Anne Babson

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Sestina with Commercial Breaks


That surreal episode of Rosie O’Donnell’s show
Where Barbra Streisand comes on, and Rosie weeps,
I just played it again, and I cried, too. Her mother died
Of cancer when Rosie was a kid, and mom loved Barbra,
So Rosie having her there, it was like her resurrection
On the sound stage in front of a live studio audience.

How many dogs have you dunked today?
How many dogs have you dunked today?
How many dogs have you dunked today?
Try dog Duncan Doggie Hair Spray!

I think all her sobbing must have made the audience
Sob, too. I mean, Rosie was the star of a syndicated show,
A star in her own right, and this episode resurrected
By late night television, filled with hard grief-weeping
And joy-tears, all over fifty-something year-old Barbra,
Who didn’t even sing to remember her fan who died,

My ham sandwich has a name; it’s Fame!
Try a ham sandwich that plays the name game.
My ham sandwich has a name; it’s Fame!
It’s not who you know. It’s who you eat.
Eat the best cuts. Eat Fame, the other white meat!

(She just let Rosie open a bottle of wine to toast the dead
Woman), who just sat there, a member of the audience
Herself to Rosie’s profound emotion, howling “Barbra!”
Between other less intelligible things -- you could tell the show
Of extreme feeling was just too much for her. I mean, who weeps
Like that in the television industry, who whispers resurrection,

At Mutual Fidelity of Long Island, we put your business first.
Where other banks offer monkey business,
We offer low interest rates, no-load funds, no-holds-barred,
So don’t monkey around. Don’t be a monkey’s uncle.
Mutual Fidelity of Long Island -- your business -- not monkey business!

Much less shouts it with, “Little girls, dreams do get resurrected,”
Who does that? The show was like Rosie’s breakthrough on dead
Sigmund Freud’s couch. It was reality television. Call it “Weep
Factor,” with actors who cry real tears all over the audience,
Like encounter theater in the round, only it’s a stupid TV show
Jumping out of the black-walled box and wailing “Barbra!”

Only a perfume this timeless...
Rappelle-toi Barbra, il pleuvait sans cesse sur Brest...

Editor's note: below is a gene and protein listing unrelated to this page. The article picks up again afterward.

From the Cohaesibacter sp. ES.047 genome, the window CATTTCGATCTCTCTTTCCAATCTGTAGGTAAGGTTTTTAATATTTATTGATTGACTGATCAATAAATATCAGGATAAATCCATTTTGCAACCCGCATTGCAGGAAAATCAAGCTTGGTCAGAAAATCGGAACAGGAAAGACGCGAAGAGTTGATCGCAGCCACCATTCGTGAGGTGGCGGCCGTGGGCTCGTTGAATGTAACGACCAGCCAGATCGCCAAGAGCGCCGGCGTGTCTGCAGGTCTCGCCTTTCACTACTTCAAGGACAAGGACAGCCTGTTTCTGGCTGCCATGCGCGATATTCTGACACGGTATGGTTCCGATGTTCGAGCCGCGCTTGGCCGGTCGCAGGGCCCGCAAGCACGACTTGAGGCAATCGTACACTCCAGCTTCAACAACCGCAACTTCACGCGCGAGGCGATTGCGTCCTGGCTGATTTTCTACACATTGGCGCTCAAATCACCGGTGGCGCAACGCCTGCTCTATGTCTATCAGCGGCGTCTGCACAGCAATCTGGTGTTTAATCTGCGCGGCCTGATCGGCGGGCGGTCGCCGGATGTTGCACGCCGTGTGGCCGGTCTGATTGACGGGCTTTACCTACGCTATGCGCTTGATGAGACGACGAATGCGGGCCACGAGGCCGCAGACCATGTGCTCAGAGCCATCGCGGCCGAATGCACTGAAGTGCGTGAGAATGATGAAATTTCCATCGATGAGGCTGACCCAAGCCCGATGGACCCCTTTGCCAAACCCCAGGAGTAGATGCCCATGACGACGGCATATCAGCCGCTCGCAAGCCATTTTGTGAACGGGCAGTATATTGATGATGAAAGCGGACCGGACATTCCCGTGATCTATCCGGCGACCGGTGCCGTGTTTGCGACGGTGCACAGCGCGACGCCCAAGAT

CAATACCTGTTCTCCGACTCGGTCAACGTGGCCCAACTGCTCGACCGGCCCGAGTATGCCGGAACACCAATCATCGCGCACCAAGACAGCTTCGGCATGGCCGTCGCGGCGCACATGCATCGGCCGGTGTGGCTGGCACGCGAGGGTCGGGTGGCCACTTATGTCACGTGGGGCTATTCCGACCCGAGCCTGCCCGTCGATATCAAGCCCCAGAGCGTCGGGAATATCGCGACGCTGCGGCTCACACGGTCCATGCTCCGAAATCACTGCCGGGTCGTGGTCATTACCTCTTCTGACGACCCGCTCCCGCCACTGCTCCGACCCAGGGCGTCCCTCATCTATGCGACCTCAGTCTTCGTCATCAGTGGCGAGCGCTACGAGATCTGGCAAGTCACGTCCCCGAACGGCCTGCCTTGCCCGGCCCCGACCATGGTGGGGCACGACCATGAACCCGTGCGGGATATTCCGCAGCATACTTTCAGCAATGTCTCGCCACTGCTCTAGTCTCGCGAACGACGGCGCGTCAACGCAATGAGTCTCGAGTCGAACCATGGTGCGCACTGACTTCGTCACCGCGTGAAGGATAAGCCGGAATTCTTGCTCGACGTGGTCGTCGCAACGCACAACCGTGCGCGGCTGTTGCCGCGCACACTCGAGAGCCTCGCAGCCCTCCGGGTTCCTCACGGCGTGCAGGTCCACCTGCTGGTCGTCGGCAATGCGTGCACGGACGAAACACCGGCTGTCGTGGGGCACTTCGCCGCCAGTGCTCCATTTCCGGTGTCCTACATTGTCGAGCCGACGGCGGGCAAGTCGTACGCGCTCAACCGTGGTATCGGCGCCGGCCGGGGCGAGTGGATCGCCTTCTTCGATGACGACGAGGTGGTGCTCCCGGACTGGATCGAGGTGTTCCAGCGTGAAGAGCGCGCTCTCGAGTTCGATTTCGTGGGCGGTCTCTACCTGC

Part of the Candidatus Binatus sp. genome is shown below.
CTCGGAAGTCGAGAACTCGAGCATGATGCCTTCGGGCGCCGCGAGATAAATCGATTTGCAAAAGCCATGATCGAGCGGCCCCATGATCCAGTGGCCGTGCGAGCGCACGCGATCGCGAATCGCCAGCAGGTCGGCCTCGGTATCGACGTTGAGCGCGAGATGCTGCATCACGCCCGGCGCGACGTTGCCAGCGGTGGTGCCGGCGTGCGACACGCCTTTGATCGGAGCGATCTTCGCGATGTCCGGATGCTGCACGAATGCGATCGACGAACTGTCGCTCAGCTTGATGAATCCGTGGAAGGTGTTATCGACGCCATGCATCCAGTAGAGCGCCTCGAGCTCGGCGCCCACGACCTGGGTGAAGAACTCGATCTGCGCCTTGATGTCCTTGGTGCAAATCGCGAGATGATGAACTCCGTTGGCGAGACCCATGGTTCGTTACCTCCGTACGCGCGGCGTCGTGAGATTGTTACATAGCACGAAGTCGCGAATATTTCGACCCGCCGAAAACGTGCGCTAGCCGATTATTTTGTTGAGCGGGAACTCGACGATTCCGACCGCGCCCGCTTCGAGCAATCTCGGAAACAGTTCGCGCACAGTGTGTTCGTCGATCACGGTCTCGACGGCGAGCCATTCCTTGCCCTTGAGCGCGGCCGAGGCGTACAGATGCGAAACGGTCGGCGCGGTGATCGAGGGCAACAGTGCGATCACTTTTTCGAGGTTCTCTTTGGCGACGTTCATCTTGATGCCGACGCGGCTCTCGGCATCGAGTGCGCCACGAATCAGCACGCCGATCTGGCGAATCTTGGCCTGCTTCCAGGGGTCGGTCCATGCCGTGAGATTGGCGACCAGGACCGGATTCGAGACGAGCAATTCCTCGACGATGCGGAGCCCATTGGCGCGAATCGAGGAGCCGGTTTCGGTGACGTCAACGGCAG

...could turn an ordinary woman into a dragonness!
...Rappelle-toi, Barbra, toi que je conaissais pas, toi
qui ne me conaissais pas, rappelle-toi, rappelle-toi...
...Dragonesse --from Parfums La Gonzesse.

Leaping out in the middle of your Monday coffee with “Barbra!”
And, “Hey, you! Shake yourself awake! The resurrection
Of Lazarus, it wasn’t a David Copperfield trick! This shows
How the early morning zombies like you wake from the dead
Even if you stink from days of decay, you brainless audience
Of the Nielsen or Manson families! We command you, Weep!

Mommy, my hair is all knotty!
Don’t fret, honey, we’ll fix that with
Tearless Detangler from Abraxus!
Mommy, mommy! My hair is pretty now!
That’s right sweetheart. With Tearless Detangler from Abraxus,
You’re not a knotty girl any more!
Ha ha ha hah ahhahahahahahahahahahahahahah!

“For your long detachment in front of this box, weep!
Because you don’t know your neighbor’s first name, Barbra,
Weep! Because you’re a product-hungry target audience,
Weep! Because you’ve never known the resurrection
Power, weep! Sit shiva for your stinky, moldering dead
Commercial-free selves. This is your life! It is not a show,

Not a test of the emergency broadcast system! Weep, audience,
You Bobs and Barbras, for the living death of season sweep shows,
Kneel before a switched off box and pray for resurrection!



Anne Babson's poetry appears in four chapbooks: Counterterrorist Poems, Dictation, Uppity Poems and Commute Poems. She won the 2000 Working People's Poetry Prize, and her verse has appeared in such journals as The Atlanta Review, The Grasslands Review, California Quarterly, Plainsongs, Taproot Literary Review, and The Haight-Ashbury Literary Journal, which nominated her for the 2001 Pushcart Prize. Her poetry has been featured on both regional and national radio programs. She sits on the board of Women's Studio Center and on the Literary Committee of the National Arts Club, and she runs a poetry reading series called the Holy Trinity Poetry Forum.